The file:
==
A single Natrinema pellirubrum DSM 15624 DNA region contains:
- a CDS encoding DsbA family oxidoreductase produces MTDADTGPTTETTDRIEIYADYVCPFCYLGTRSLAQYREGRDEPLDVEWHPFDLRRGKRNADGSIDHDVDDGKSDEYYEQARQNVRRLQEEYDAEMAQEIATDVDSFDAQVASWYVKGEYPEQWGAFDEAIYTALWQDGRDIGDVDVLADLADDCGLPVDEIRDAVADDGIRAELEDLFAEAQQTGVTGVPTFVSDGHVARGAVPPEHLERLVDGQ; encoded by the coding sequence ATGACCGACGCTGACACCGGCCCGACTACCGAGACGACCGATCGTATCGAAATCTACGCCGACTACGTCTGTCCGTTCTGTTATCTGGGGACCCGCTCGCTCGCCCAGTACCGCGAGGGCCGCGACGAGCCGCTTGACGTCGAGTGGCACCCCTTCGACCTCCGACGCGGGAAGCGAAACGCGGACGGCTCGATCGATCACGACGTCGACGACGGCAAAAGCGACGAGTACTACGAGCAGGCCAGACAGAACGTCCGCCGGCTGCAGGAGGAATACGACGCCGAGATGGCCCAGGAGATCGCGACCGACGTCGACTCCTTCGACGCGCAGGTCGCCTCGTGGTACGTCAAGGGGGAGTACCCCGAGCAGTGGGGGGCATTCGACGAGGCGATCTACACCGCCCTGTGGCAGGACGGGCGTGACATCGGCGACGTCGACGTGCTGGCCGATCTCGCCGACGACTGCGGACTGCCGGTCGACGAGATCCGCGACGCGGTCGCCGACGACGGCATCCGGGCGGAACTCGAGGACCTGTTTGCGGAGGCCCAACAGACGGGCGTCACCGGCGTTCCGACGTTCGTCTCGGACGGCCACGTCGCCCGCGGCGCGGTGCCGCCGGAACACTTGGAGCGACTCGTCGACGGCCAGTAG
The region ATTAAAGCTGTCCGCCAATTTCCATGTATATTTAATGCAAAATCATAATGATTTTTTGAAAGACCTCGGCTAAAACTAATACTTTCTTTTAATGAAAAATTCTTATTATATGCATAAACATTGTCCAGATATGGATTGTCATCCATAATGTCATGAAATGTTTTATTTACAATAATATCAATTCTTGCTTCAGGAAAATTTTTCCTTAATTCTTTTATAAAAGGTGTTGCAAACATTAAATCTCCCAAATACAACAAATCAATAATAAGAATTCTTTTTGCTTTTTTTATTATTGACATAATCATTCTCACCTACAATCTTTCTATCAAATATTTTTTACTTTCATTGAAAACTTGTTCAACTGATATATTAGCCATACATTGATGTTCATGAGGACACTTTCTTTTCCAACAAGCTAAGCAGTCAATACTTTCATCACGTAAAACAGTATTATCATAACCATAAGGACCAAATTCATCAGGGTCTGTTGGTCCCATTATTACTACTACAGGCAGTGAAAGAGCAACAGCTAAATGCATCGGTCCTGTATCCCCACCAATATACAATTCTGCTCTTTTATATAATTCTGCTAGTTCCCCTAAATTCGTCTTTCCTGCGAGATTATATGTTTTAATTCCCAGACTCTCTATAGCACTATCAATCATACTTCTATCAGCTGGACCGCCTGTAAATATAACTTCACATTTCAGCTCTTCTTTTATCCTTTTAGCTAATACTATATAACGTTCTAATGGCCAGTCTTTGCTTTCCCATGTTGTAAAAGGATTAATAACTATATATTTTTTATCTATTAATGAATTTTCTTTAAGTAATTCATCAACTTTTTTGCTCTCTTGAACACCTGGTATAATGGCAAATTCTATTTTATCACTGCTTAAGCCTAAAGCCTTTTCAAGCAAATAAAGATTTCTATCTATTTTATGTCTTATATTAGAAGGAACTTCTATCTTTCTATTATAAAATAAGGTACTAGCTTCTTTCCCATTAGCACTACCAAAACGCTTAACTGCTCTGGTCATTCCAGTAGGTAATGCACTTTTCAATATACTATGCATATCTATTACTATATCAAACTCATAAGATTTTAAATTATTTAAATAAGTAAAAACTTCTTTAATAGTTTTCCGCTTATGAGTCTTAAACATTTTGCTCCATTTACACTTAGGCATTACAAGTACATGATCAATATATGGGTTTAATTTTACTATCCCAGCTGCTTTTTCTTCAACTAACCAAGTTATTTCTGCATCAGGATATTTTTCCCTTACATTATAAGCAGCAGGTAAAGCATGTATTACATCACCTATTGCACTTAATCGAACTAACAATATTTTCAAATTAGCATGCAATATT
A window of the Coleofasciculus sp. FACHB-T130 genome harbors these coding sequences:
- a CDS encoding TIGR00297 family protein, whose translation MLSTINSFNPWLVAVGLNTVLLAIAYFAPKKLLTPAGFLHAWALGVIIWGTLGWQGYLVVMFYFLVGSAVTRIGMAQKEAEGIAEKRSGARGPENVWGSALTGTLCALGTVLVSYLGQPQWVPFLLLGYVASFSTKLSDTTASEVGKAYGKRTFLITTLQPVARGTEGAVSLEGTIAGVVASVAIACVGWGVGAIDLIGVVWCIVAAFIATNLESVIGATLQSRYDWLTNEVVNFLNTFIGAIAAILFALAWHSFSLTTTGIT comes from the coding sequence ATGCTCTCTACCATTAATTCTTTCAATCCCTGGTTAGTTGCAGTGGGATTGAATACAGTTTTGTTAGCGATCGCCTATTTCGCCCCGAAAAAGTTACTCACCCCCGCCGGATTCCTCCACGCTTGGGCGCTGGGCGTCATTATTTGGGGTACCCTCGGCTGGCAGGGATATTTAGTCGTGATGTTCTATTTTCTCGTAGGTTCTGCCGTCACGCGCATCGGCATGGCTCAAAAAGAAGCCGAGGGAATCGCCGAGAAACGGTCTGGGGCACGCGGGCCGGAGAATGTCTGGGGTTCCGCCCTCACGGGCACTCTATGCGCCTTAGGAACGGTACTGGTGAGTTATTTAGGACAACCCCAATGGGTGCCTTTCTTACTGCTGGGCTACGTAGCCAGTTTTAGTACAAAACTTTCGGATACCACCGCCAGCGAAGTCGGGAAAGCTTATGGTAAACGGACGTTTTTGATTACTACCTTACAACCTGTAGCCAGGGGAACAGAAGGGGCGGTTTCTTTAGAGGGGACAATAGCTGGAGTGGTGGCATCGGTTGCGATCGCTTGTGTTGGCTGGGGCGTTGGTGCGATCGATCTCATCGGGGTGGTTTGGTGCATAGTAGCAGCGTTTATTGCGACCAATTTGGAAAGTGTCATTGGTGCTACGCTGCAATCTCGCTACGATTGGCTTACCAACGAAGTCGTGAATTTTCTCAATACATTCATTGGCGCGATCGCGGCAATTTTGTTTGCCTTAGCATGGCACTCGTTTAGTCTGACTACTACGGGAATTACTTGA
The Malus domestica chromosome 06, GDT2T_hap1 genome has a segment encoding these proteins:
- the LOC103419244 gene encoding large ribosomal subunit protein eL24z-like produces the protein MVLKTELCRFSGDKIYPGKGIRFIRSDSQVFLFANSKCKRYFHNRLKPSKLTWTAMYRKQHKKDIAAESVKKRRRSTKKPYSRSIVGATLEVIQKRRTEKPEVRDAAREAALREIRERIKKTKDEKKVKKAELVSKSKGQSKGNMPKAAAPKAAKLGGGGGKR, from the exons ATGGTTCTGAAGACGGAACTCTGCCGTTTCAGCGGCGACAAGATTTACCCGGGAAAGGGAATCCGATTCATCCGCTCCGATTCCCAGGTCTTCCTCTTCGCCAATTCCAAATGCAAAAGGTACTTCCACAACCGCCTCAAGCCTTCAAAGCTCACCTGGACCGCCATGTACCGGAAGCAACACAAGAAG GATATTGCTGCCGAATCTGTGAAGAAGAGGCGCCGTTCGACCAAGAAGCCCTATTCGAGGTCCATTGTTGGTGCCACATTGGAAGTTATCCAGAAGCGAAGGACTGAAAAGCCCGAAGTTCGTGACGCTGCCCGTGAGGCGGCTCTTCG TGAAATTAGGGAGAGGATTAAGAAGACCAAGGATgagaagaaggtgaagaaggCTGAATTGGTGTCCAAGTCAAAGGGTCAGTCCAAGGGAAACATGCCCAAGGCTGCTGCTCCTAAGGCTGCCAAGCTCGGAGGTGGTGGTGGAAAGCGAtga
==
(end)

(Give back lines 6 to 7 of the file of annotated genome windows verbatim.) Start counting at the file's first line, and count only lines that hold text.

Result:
The Malus domestica chromosome 06, GDT2T_hap1 genome has a segment encoding these proteins:
- the LOC103419244 gene encoding large ribosomal subunit protein eL24z-like produces the protein MVLKTELCRFSGDKIYPGKGIRFIRSDSQVFLFANSKCKRYFHNRLKPSKLTWTAMYRKQHKKDIAAESVKKRRRSTKKPYSRSIVGATLEVIQKRRTEKPEVRDAAREAALREIRERIKKTKDEKKVKKAELVSKSKGQSKGNMPKAAAPKAAKLGGGGGKR, from the exons ATGGTTCTGAAGACGGAACTCTGCCGTTTCAGCGGCGACAAGATTTACCCGGGAAAGGGAATCCGATTCATCCGCTCCGATTCCCAGGTCTTCCTCTTCGCCAATTCCAAATGCAAAAGGTACTTCCACAACCGCCTCAAGCCTTCAAAGCTCACCTGGACCGCCATGTACCGGAAGCAACACAAGAAG GATATTGCTGCCGAATCTGTGAAGAAGAGGCGCCGTTCGACCAAGAAGCCCTATTCGAGGTCCATTGTTGGTGCCACATTGGAAGTTATCCAGAAGCGAAGGACTGAAAAGCCCGAAGTTCGTGACGCTGCCCGTGAGGCGGCTCTTCG TGAAATTAGGGAGAGGATTAAGAAGACCAAGGATgagaagaaggtgaagaaggCTGAATTGGTGTCCAAGTCAAAGGGTCAGTCCAAGGGAAACATGCCCAAGGCTGCTGCTCCTAAGGCTGCCAAGCTCGGAGGTGGTGGTGGAAAGCGAtga